People all over the world enter into contracts every day. Contracts can come in many forms – they can be written, verbal, or even a combination of the two. Some contracts are prepared by lawyers, some are taken straight off the internet and some might even be scribbled on a napkin over lunch.

This article will touch on some famously bad contracts and also some of our top things to look out for when entering into a contract.

Famous bad contracts

There are some famous contracts that have been labelled as “bad” because of the effect the contract ended up having. These contracts were not necessarily drafted badly; they just ended up having poor outcomes for at least one party.

  • Apple

Apple Computers was founded in 1996 by Steve Jobs, Steve Wozniak and Ronald Wayne. Ronald Wayne had a 10% share in Apple Computers. Ronald was sceptical about whether Apple would succeed, so he sold his 10% share for $800 plus a further $1,500 to agree to never make any claims against Apple. Although there may not have been anything wrong with the drafting of this agreement, in hindsight, it turned out to be a less than ideal outcome for Ronald Wayne, as he ended up forfeiting his share in what turned out to be one of the most successful companies in the world.

  • Chelsea Football Club

In the year 2000, a soccer player, Winston Bogarde, signed a contract with the Chelsea Football Club for £40,000 per week for four years. However, unfortunately for Bogarde, shortly after he signed the contract, the manager of the club was fired and the new manager was not the biggest fan of Bogarde. In his four years with the Chelsea Football Club, Bogarde only played 12 games.  Bograde should have sought to have a clause in his contract that if he performed he could play a certain amount of games or he could move clubs without penalty.

  • Star Wars

Most movie producers are paid a fee to direct a movie. In 1977, George Lucas famously forewent his US$500,000 fee to direct Star Wars – A New Hope in exchange for the rights to all sequels, merchandise, and licensing. In 2011, a year in which no Star Wars movie was released, merchandise sales were US$3 billion. At the time, Fox must not have had much faith in the franchise.  Ultimately Lucas went on to sell Lucasfilm to Disney for a reported $4 billion.  Fox could have sought to sell for less but with a right to ongoing royalties for sales of Star Wars products. This could have achieved a better result for them.

Contract mistakes to avoid

The above examples are examples of contracts that had a bad result but were not necessarily prepared badly, but of unforeseeable circumstances that unfolded after signing. A good lawyer, with experience, can often foresee things others could not. Sometimes there is nothing you can do about an unforeseeable event happening after you agree to a contract, but there are some things you can do to ensure your contract is as well drafted as possible.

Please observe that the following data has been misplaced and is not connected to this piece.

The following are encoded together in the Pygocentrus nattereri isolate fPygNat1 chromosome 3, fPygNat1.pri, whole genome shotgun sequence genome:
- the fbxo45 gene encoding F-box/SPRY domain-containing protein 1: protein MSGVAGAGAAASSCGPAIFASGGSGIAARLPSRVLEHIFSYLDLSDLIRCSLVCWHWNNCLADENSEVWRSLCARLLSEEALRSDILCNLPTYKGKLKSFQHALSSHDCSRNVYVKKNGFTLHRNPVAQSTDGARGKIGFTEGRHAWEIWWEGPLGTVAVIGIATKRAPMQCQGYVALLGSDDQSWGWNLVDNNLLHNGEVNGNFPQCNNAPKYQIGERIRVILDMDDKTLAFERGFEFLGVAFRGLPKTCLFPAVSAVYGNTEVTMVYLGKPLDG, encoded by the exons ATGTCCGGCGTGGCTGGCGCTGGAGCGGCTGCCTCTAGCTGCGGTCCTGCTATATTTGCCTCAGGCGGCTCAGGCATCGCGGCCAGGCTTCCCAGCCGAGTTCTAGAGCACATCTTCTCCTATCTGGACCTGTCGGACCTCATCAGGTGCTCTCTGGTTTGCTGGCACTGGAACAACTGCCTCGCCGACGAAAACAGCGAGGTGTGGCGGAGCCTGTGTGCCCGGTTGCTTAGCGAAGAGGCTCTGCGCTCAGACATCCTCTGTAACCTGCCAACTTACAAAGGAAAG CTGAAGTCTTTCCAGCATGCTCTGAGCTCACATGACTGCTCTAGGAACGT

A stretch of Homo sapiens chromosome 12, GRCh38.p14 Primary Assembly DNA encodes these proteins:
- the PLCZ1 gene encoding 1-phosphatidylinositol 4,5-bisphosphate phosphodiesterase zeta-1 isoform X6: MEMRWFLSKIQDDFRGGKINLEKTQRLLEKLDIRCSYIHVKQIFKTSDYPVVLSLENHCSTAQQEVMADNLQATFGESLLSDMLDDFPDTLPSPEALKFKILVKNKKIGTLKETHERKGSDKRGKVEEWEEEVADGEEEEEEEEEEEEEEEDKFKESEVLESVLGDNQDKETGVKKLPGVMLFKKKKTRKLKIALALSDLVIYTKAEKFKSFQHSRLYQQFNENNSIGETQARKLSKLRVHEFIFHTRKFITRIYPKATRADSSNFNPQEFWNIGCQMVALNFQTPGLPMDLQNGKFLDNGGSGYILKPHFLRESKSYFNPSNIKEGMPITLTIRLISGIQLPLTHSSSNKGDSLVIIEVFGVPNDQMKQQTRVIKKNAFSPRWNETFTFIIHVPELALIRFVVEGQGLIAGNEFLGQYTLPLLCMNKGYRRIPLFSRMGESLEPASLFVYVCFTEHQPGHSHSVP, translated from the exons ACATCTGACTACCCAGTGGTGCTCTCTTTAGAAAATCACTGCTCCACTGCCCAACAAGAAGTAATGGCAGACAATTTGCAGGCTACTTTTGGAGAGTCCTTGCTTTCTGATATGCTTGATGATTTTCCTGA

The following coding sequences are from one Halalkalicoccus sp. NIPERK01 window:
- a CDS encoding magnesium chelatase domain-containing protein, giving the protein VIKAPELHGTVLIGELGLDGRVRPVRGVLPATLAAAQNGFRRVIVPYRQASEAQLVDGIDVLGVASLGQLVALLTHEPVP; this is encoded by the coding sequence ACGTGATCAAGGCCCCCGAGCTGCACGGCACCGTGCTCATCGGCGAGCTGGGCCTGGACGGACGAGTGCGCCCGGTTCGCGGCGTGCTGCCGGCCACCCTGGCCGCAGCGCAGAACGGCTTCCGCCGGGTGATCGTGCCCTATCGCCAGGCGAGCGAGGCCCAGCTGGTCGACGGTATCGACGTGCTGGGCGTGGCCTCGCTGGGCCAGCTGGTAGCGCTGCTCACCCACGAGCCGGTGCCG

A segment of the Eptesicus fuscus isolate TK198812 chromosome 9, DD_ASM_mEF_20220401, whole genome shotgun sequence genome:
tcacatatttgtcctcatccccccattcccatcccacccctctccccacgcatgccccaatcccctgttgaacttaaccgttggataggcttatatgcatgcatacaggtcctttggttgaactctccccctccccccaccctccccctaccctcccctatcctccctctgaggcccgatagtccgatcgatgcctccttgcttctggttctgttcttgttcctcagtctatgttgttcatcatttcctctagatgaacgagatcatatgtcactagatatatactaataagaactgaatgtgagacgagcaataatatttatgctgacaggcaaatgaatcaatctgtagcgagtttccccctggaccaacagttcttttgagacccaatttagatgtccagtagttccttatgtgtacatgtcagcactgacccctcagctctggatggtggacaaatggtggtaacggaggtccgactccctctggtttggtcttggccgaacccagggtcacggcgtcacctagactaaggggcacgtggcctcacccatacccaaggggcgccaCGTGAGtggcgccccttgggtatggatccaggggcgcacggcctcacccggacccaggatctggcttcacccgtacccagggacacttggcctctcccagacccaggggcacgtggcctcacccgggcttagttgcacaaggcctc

• Ambiguity

It’s very important that all of the terms of the contract are written clearly and such that there is no ambiguity about what they could mean. For example, does a reference to “days” mean business days or calendar days? Does a reference to a dollar amount refer to Australian dollars or some other currency? Are all important words clearly defined?

  • One-sided

Before signing a contract, you should read it carefully to ensure your rights and protected. Are there any rights the other part has that you don’t?

  • Illegal

It is not possible to contract out of the law. A contract might say that the parties can, or can’t, do something, but if relevant legislation, common law, or other regulations say otherwise, they will prevail over the contract.

  • No defined terms

All important terms should be defined. For example, if the contract is referring to a property, that property should be clearly defined.

  • No due diligence

Although the events that occurred in the examples above may have been unforeseeable, sometimes some due diligence can go a long way to checking whether it’s a good idea to sign a contract.

  • Verbal

Whilst contracts can be verbal, it is best practise to ensure your agreement is put in writing. If there is any dispute down the track, a written contract will greatly assist in proving what was agreed between the parties. Further, the act of putting your agreement in writing will identify whether you and the other party are on the same page and help to clear up any ambiguities.

  • Internet template

Whilst it may be tempting to take a contract template straight off the internet to save costs on lawyers fees, it is not recommended. An internet template contract will not be tailored to you and may have unintended consequences. The template could be from a different country or state, meaning different laws apply, it could be one-sided, or any other number of poorly drafted clauses. The cost of paying for a properly drafted contract will be far less than the cost of arguing over a contract if it goes badly.

  • No legal advice

Signing a contract without first obtaining legal advice can be risky, especially if there is a lot at stake. At Lynn & Brown Lawyers, we have a team of commercial lawyers with experience in preparing and reviewing contracts. We can review a contract you have been provided and help you to identify any parts of the contract that might be problematic and need changing.

If you need a contract prepared, or you have been given a contract that you would like reviewed, don’t hesitate to get in touch with Lynn & Brown Lawyers for expert legal advice.

About the authors: This article has been co-authored by Chelsea McNeill and Steven Brown. Chelsea is a lawyer that graduated from Murdoch University. Steven is a Perth lawyer and director, and has over 20 years’ experience in legal practice and practices in commercial law, dispute resolution and estate planning.

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